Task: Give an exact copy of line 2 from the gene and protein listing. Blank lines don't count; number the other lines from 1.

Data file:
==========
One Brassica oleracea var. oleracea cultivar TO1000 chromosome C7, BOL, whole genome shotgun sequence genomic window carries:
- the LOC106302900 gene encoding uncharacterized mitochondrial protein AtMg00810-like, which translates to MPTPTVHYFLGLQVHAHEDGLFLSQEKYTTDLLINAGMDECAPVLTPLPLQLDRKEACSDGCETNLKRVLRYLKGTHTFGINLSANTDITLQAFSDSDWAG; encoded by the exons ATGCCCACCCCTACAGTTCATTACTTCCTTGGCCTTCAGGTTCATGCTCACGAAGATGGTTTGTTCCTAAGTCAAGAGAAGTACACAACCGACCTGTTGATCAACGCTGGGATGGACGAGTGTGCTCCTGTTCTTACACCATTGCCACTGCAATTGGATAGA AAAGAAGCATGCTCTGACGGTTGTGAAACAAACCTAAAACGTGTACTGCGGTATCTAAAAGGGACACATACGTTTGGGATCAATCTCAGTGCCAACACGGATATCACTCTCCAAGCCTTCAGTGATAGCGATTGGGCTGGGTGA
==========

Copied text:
- the LOC106302900 gene encoding uncharacterized mitochondrial protein AtMg00810-like, which translates to MPTPTVHYFLGLQVHAHEDGLFLSQEKYTTDLLINAGMDECAPVLTPLPLQLDRKEACSDGCETNLKRVLRYLKGTHTFGINLSANTDITLQAFSDSDWAG; encoded by the exons ATGCCCACCCCTACAGTTCATTACTTCCTTGGCCTTCAGGTTCATGCTCACGAAGATGGTTTGTTCCTAAGTCAAGAGAAGTACACAACCGACCTGTTGATCAACGCTGGGATGGACGAGTGTGCTCCTGTTCTTACACCATTGCCACTGCAATTGGATAGA AAAGAAGCATGCTCTGACGGTTGTGAAACAAACCTAAAACGTGTACTGCGGTATCTAAAAGGGACACATACGTTTGGGATCAATCTCAGTGCCAACACGGATATCACTCTCCAAGCCTTCAGTGATAGCGATTGGGCTGGGTGA